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Geoff Huston is an Internet Hall of Fame global connector, an honour which acknowledges his “critical role” in bringing the internet to Australia in the 1990s.
“While the Internet was still in its infancy in the US, he was able to complete the construction of a new and rapidly growing network within a few months,” the organisation wrote.
On Thursday, Huston apologised for that.
“The internet is now busted, and to be perfectly frank, it’s totally unclear how we can fix it. We can’t make it better,” said Huston, now chief scientist with the Asia Pacific Network Information Centre (APNIC).
“I’m sorry, I’m really sorry,” he said.
“I actually want to apologise for my small part in this mess we find ourselves in, because it all turned out so horrendously badly.”
Huston is well-known in Australian internet technical circles for his cheerfully pessimistic presentations.
He has, for example, called the internet’s traffic routing system, the Border Gateway Protocol (BGP), a screaming car wreck. Failing to secure the domain name system is savage ignorance.
But during his opening presentation to the NetThing internet governance conference, he cast his net of doom far wider.
In Huston’s eyes, the internet’s collective failures include shoddy programming, haste, lack of regulation, and expensive cybersecurity organisations that are tackling the wrong problems.
“The world of programmers and code generators is actually a world of really, really shocking work,” Huston said, singling out the agile methodology for particular blame.
“[Agile is] the incentive to write even shittier code, even faster, and more of it, because obviously, that’s what we need,” he said with considerable sarcasm.
“With no desire to actually build truly secure systems, in the rush to digitise our world of services, we’re taking extraordinary risks … We cut corners and built fast, shitty code. Maybe we should have said no and walked away from the keyboard. But I didn’t. I’m sorry.”
All the “shiny, bright cyber defence bodies” spend millions and trillions trying to defend internet users, Huston said, while reiterating that they are currently tackling the wrong problems.
“The problem isn’t the folk who are driving all those trucks through these gaping holes. The problem is that it was the people like me who produced insanely shitty code in the first place that made all these holes,” he said.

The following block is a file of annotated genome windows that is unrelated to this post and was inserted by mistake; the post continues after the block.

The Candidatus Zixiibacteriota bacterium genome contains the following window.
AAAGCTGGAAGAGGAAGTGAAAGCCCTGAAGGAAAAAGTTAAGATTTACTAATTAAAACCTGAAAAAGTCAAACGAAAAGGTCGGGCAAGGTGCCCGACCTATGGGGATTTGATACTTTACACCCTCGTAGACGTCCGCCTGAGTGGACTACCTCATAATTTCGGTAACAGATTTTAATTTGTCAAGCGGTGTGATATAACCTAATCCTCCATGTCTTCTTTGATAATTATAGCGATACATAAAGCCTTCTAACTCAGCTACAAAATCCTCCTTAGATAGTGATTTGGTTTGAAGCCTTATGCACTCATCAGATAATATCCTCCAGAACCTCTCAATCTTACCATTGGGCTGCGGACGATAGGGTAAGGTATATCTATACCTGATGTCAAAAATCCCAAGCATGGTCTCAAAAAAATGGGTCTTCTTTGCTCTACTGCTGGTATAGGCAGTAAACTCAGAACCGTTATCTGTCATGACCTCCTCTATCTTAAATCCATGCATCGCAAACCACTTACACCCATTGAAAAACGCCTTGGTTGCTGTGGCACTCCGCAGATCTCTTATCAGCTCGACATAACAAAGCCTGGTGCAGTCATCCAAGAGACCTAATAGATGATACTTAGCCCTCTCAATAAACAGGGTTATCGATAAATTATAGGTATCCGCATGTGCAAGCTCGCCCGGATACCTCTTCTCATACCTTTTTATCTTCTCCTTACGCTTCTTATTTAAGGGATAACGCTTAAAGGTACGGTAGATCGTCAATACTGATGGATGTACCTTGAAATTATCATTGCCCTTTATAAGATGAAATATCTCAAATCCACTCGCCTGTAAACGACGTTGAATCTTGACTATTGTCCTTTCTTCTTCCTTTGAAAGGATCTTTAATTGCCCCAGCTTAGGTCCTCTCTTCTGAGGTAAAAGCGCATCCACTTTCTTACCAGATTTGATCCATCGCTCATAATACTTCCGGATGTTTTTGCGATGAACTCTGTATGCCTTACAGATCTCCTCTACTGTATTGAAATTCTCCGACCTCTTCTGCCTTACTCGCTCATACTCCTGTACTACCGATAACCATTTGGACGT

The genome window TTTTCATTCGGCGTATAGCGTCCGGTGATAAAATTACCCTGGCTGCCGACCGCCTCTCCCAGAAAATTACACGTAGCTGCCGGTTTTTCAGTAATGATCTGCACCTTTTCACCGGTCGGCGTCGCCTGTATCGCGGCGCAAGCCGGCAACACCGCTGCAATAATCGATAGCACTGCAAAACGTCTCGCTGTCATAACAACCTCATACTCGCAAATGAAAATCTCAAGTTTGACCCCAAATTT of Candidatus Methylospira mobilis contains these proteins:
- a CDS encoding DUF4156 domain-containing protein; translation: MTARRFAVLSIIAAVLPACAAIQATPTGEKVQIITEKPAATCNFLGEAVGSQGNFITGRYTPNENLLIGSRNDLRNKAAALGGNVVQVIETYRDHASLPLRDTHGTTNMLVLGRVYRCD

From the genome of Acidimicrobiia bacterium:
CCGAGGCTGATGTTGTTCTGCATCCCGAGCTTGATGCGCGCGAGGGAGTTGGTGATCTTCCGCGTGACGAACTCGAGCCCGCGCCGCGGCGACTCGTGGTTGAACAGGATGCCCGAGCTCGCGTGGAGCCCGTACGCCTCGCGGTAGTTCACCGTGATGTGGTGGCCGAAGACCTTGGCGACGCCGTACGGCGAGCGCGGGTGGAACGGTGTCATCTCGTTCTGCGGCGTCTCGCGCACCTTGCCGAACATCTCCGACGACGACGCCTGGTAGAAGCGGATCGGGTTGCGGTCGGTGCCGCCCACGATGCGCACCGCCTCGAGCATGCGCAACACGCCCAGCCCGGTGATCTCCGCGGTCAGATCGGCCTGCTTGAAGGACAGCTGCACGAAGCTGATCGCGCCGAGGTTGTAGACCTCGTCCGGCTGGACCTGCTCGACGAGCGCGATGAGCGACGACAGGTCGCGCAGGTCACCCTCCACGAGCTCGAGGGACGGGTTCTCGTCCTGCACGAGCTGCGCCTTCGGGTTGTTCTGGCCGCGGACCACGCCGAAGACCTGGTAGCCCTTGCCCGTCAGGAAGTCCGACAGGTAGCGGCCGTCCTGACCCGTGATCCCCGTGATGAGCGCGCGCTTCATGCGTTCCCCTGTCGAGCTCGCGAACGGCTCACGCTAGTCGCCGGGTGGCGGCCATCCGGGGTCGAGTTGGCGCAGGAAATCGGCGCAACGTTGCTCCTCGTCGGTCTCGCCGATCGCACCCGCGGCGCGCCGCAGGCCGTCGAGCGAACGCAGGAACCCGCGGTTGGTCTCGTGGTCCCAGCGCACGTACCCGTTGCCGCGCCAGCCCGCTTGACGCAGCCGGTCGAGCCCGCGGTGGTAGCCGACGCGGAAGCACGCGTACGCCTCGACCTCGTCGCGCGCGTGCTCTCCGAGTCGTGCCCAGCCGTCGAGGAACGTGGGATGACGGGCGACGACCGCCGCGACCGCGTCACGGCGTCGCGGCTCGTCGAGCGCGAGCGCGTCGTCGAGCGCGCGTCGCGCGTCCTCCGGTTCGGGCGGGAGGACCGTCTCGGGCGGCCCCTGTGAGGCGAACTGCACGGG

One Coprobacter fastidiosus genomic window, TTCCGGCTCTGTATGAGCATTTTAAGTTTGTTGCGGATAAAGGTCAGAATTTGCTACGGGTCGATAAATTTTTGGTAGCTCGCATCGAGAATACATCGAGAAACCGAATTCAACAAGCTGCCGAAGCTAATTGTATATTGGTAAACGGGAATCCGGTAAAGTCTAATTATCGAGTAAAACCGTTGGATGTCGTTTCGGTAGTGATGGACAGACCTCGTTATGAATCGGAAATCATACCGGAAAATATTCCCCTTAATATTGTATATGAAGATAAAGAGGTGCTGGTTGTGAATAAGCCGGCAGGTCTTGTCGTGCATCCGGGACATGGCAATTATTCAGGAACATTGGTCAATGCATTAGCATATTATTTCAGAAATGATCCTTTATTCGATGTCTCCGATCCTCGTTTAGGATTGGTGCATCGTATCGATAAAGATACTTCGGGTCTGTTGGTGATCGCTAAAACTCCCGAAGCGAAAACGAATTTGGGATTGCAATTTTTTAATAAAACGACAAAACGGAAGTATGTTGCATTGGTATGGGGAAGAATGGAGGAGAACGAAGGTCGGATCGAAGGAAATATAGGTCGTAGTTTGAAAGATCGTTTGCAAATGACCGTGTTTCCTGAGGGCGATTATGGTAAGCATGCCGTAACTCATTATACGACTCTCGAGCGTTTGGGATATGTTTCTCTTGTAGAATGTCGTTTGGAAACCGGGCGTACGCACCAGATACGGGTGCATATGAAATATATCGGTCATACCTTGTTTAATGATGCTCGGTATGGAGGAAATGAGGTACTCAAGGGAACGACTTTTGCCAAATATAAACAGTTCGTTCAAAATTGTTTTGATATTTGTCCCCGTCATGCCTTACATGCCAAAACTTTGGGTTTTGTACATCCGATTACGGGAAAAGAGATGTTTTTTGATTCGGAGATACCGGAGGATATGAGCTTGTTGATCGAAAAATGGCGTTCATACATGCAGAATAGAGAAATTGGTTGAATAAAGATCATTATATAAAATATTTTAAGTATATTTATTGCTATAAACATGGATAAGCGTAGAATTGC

“The term ‘web security’ is the punchline to some demented sick joke.”
“We had a lot of really wonderful expectations in the late 80s when we thought computers and communication were going to do wonderful things,” he said.
“Where we’ve ended up is rigged elections, fake news, the destruction of livelihoods, the creation of an entirely new global economy based only on surveillance capitalism.”
Huston noted that humans are social animals and that internet pioneers had recognised their ability to change the way society communicated. In doing so, they also recognised that this could change the nature of human society, but they simply didn’t take this to heart, he said.
“None of us envisioned that perversion of our nobly motivated ambition into the sewage of Twitter, the deluge of waste products from the Facebook factory,” he said.
“We only choose to listen to what we agree with these days. The internet’s a gigantic vanity-reinforcing distorted TikTok selfie. And for my part in all this, I am sorry.”
Geoff Huston is an optimist
Malcolm Crompton, once Australia’s first privacy commissioner, now a privacy adviser, was even more pessimistic.
“I think that Geoff was actually being an optimist. I really worry for where we’re at,” Compton told the conference.
“We’re not dealing with a data problem. We’re not dealing with a privacy problem. We’re dealing with a social issue. We’re dealing with people issues,” he said.